Finally, when you’re done looking at art and learning about world language use, you can spend some time this weekend with Chrome’s new Peanut Gallery. This project uses Chrome’s voice recognition technology to let you add title cards to old silent films. It’s completely for fun – enjoy!

Get your API info and meaty technical details earlier in the week, because on Friday it’s all for fun: science, the humanities, and just general nerdiness.

Author PhotoBy Ilya Grigorik, Developer Advocate and Web Performance Engineer

At Google we want the whole web to be faster, and there is no better way to achieve this goal than through helping our partners, both commercial and open-source, to deliver web optimization products to their users and clients. The PageSpeed Optimization Libraries, which are developed as part of our Make the Web Faster initiative, are a cornerstone of this strategy, enabling a growing list of products and integrations, developed both inside and outside Google.

SiteGround, a popular web hosting provider, announced mod_pagespeed support to their customers: "SuperCacher plugin is the first and only plugin that fully integrates Google’s mod_pagespeed with cPanel. Simply put, mod_pagespeed speeds up your site and reduces page load time automatically, with no additional knowledge required on the users’ side. It also optimizes your website for mobile view and for better browser rendering."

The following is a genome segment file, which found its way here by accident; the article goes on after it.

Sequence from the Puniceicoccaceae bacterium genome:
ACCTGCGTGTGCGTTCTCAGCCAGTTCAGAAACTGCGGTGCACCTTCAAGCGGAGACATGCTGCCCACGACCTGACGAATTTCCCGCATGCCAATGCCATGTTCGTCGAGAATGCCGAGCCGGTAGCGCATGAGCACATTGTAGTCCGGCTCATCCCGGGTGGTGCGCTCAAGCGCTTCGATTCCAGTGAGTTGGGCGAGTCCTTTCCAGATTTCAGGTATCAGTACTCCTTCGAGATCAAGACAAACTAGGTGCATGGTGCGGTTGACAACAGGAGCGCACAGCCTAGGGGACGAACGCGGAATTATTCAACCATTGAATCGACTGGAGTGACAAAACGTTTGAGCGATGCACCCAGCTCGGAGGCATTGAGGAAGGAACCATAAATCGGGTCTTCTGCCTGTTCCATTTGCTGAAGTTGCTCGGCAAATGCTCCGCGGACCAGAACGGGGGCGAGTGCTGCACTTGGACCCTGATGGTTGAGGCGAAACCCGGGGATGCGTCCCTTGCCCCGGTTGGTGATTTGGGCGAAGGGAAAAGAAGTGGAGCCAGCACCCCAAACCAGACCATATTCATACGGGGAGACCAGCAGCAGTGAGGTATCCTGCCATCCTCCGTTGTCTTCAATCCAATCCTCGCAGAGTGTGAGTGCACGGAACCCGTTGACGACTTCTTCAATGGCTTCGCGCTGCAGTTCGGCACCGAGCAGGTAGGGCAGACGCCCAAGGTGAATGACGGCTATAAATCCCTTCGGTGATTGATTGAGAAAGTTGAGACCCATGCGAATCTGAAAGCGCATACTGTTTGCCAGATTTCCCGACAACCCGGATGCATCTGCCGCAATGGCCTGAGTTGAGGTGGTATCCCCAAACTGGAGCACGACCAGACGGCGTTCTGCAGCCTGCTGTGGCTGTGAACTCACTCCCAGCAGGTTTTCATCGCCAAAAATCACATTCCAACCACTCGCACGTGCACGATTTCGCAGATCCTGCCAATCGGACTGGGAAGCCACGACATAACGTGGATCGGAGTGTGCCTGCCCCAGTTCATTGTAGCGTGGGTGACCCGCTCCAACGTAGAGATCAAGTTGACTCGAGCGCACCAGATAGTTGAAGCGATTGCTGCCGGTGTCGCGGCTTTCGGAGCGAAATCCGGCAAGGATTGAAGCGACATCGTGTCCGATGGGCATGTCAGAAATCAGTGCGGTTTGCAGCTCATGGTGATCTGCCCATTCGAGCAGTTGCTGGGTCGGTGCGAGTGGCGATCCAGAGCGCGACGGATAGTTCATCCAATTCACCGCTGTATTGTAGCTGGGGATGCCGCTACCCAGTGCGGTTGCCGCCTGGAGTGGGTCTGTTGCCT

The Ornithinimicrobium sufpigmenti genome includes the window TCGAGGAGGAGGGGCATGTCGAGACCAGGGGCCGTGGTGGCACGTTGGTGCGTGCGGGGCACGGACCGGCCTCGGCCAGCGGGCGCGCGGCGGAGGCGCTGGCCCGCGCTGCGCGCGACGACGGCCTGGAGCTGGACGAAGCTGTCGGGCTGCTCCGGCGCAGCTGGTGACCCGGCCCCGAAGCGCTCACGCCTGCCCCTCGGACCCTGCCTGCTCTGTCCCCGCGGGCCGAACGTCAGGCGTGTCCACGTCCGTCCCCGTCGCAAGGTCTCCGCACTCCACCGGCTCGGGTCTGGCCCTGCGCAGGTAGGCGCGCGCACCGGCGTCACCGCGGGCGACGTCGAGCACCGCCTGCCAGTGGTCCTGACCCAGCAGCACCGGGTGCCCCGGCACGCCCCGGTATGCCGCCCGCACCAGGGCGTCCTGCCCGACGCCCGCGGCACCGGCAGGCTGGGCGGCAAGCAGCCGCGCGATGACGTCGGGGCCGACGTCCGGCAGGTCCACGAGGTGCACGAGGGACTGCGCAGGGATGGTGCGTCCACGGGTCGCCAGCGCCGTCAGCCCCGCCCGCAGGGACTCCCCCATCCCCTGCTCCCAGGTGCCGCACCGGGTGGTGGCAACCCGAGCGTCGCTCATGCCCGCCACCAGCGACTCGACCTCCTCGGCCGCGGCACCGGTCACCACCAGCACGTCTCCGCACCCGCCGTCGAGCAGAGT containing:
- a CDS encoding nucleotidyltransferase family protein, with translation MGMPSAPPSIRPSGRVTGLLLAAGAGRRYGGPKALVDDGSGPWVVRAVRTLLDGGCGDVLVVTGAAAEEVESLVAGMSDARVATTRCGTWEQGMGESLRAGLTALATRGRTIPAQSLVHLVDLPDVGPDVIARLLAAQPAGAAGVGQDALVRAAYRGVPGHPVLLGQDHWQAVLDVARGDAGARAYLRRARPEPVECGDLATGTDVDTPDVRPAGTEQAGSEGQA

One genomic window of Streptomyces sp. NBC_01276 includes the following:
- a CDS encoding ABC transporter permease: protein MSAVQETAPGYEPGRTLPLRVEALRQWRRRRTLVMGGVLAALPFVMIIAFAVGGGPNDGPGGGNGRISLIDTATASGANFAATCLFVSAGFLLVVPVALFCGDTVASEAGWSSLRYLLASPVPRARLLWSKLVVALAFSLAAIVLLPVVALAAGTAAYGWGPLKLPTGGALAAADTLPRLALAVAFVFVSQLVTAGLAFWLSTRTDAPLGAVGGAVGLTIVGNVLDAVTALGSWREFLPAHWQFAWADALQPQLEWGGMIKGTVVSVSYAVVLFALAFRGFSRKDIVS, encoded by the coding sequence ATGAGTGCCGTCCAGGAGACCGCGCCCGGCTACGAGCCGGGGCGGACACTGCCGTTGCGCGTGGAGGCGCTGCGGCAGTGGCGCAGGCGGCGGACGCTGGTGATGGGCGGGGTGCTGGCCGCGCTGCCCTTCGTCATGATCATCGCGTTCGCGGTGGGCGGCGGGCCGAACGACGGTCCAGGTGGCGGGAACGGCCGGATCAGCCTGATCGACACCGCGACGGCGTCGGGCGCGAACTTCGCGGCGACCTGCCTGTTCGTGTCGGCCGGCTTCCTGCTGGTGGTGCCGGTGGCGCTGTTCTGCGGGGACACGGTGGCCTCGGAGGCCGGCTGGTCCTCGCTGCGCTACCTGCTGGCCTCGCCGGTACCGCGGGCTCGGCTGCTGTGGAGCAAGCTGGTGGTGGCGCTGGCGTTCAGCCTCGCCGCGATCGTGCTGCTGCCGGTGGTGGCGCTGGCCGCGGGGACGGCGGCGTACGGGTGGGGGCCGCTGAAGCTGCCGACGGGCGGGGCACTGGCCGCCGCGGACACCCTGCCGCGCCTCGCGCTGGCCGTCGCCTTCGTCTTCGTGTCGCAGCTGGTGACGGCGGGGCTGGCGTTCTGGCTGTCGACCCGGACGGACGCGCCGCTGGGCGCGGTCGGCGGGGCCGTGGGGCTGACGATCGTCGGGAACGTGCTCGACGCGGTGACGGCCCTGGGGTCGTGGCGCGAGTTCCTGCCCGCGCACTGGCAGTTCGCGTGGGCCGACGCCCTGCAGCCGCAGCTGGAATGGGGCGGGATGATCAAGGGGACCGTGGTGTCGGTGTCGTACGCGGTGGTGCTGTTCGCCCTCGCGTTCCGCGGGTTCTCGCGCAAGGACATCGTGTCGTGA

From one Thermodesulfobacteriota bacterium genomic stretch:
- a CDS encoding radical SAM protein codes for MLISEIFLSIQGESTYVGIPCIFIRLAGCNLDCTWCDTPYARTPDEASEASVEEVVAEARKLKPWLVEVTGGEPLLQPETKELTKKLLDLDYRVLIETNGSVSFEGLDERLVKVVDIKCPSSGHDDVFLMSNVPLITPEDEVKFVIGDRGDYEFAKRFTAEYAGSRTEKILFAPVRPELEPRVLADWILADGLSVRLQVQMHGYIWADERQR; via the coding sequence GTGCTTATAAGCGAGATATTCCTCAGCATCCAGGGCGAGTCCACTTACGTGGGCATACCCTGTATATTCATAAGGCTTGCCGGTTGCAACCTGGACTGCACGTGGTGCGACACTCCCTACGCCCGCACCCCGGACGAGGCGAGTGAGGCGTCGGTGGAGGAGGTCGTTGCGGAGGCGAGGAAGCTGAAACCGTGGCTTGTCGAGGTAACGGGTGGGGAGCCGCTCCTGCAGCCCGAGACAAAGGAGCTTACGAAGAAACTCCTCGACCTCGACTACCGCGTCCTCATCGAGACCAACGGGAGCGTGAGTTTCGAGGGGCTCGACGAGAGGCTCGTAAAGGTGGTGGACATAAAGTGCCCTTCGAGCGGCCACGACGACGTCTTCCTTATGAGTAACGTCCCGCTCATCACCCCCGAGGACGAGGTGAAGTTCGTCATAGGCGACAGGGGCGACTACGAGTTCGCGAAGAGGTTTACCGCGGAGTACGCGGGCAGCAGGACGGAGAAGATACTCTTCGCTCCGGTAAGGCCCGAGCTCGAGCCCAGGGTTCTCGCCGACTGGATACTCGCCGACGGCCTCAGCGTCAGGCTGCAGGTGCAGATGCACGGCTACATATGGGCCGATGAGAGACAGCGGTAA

SiteGround PageSpeed control panel

With SiteGround, you can enable PageSpeed optimizations on your site with one click. Then, you can hand-tune and configure your site to match your specific needs through advanced customizations provided by mod_pagespeed.

However, that’s not all. The portfolio of PageSpeed integrations continues to expand:
  • The We-AMP team has announced a beta release of IISpeed, which enables PageSpeed web content optimization within the Microsoft IIS web server. "IIS and ASP.NET are very popular technologies on the web, powering millions of websites, and we are excited to bring the full power of PageSpeed optimization to the Windows platform," said Otto van der Schaaf and Kees Spoelstra.